Yangtze ferry disaster: Small tornado hit area where ship sank, Chinese weather officials say
A small, fast tornado hit the area where a Chinese cruise ship capsized, leaving 65 dead and more than 400 missing, according to weather officials.
The death toll rose to 26 overnight as 39 more bodies were recovered from the ship, state broadcaster CCTV said on its microblog.
The first surveys showed that the tornado winds Monday in Jianli County in central Hubei province had a speed of more than 117 kilometers per hour, China’s state meteorological office said on its website on Tuesday.
Officials said they could confirm that the extreme weather event hit the Yangtze River that day, filling the Eastern Star ship with water within minutes and sinking it.
The tornado lasted between 15 and 20 minutes and was about a mile wide, according to the website’s report citing weather forecasters.
It was “regional, small-scale and came all of a sudden,” the report said, without specifying the exact location of the tornado.
The report matches a story given by the captain of the overthrown Eastern Star that the ship was hit by bad weather when it sank.
Chief forecaster Yu Xiaoding reportedly said it likely ranked “above EF-1,” or a “moderately damaging” tornado, according to the widely used Fujita Enhanced Scale.
He said the tornado was likely created by a mixture of prevailing winds and heavy rain in the area, which caused an air column to start.
Tornadoes are rare in most parts of China, but do occasionally occur in provinces like Hubei, where the ferry has sunk, he added.
Wu Cuihong, head of the Wuhan Central Weather Station, also said tornadoes were rare in the province.
“In recent decades, tornadoes have occurred once every five years on average,” she said in a briefing. “So this is a low probability event.”
A spokesperson for the office said relevant officials could not comment as they had been sent to Hubei.
Family members with missing loved ones, however, questioned whether the explanation constituted a form of cover-up and began arriving at the river site to observe the rescue efforts firsthand.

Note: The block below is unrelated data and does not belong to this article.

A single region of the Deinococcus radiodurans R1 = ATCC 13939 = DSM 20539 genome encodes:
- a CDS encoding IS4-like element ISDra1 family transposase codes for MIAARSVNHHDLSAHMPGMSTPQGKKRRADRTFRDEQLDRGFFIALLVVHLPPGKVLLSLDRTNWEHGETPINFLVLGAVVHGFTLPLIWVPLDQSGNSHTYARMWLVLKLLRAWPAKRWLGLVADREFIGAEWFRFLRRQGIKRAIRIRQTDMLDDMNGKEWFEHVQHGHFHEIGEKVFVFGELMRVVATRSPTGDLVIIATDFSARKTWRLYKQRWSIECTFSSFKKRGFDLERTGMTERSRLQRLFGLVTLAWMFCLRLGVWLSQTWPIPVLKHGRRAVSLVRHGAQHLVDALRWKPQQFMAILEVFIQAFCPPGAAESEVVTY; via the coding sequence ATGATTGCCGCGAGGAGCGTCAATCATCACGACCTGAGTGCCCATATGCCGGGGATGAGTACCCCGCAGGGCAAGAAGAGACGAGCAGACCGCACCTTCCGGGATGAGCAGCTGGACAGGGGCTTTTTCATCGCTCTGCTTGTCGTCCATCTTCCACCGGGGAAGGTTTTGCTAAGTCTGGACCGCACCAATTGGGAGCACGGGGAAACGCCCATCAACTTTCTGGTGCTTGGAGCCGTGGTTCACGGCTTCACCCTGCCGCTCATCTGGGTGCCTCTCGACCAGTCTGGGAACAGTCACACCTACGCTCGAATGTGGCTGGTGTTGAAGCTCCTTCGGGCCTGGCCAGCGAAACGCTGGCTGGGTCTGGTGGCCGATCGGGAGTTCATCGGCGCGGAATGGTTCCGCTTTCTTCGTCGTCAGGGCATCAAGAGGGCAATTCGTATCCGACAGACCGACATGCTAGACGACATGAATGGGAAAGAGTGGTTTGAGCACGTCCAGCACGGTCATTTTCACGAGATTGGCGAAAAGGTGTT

A forklift unloads a truck with coffins in a mortuary after a sinking cruise ship on the Yangtze River, China. (Reuters)
Rescuers cut the hull, the death toll rises to 65
Rescuers began cutting the hull of the ship on Wednesday, state media said, in a desperate effort to locate survivors as the death toll reached at least 65.
Li Qixiu, from the Naval Engineering University, told China’s state news agency Xinhua that divers had attached steel cables to the hull and the plan was to support the body of the boat with cranes while rescuers searched the interior.
“The ship sank in a very short period of time, so there could be air trapped in the hull,” Li said, which “means there could still be survivors.”
It would be important to keep the ship stable to prevent it from sinking further during the delicate operation, he told Xinhua.
State media said 14 people, including the ship’s captain, had been rescued, and more than 400 were still missing and possibly trapped inside the ship.
The Yangtze search area was extended up to 220 kilometers downstream, state television said, suggesting that many bodies could have been washed away from where the ship sank into the swollen river. rain.
A man was released alive by rescuers after a ship sank in the Jianli section of the Yangtze River on June 2, 2015. (Reuters: China Daily)
Three of the bodies were found 50 km near the town of Yueyang in neighboring Hunan province, state media said.
Rescuers did not appear to have given up hope, although around 200 divers encountered difficulties such as cabin doors blocked by tables and beds.
“We are putting all our efforts into the rescue work,” Marine Commander Hui Dongyan told the official Hubei Daily.
The ship was on an 11-day trip upstream from Nanjing City, near Shanghai, to Chongqing.
While the People’s Daily newspaper said the ship passed authorities’ inspections in Chongqing last month, in 2013 it was investigated and detained by authorities due to flaws, according to reports. documents from a local maritime surveillance body.
The Nanjing Maritime Safety Administration investigated Eastern Star as part of a passenger ferry and tour boat safety campaign and detained the vessel along with five other vessels, according to three documents released on the office website.
The documents did not give any details about the nature of the defects related to Eastern Star, but said the issues had been reported to the Chongqing Marine Safety Bureau.
The ship’s captain and chief engineer were arrested by police for questioning. An initial investigation revealed that the vessel was not overloaded and had sufficient life jackets on board.
Gallery:Yangtze ferry disaster
ABC / son
maritime, accidents, catastrophes-and-accidents, cyclone, weather, china, asia